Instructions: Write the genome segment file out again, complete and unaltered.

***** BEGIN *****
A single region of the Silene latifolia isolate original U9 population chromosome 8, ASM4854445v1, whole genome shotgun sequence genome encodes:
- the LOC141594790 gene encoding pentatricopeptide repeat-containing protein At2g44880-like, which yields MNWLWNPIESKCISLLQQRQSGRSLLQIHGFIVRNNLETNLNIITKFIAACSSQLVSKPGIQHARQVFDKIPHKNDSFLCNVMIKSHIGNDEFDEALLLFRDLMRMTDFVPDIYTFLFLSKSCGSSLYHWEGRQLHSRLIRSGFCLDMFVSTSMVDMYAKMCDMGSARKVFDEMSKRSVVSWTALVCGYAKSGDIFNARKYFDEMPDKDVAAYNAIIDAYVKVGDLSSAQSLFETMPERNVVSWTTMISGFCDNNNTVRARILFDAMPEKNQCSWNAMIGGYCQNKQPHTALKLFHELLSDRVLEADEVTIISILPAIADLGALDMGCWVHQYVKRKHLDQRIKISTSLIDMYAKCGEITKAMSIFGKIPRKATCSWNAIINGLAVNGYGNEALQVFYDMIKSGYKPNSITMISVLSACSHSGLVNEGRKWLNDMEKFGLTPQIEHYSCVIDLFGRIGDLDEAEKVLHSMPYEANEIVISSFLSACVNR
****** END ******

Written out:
A single region of the Silene latifolia isolate original U9 population chromosome 8, ASM4854445v1, whole genome shotgun sequence genome encodes:
- the LOC141594790 gene encoding pentatricopeptide repeat-containing protein At2g44880-like, which yields MNWLWNPIESKCISLLQQRQSGRSLLQIHGFIVRNNLETNLNIITKFIAACSSQLVSKPGIQHARQVFDKIPHKNDSFLCNVMIKSHIGNDEFDEALLLFRDLMRMTDFVPDIYTFLFLSKSCGSSLYHWEGRQLHSRLIRSGFCLDMFVSTSMVDMYAKMCDMGSARKVFDEMSKRSVVSWTALVCGYAKSGDIFNARKYFDEMPDKDVAAYNAIIDAYVKVGDLSSAQSLFETMPERNVVSWTTMISGFCDNNNTVRARILFDAMPEKNQCSWNAMIGGYCQNKQPHTALKLFHELLSDRVLEADEVTIISILPAIADLGALDMGCWVHQYVKRKHLDQRIKISTSLIDMYAKCGEITKAMSIFGKIPRKATCSWNAIINGLAVNGYGNEALQVFYDMIKSGYKPNSITMISVLSACSHSGLVNEGRKWLNDMEKFGLTPQIEHYSCVIDLFGRIGDLDEAEKVLHSMPYEANEIVISSFLSACVNR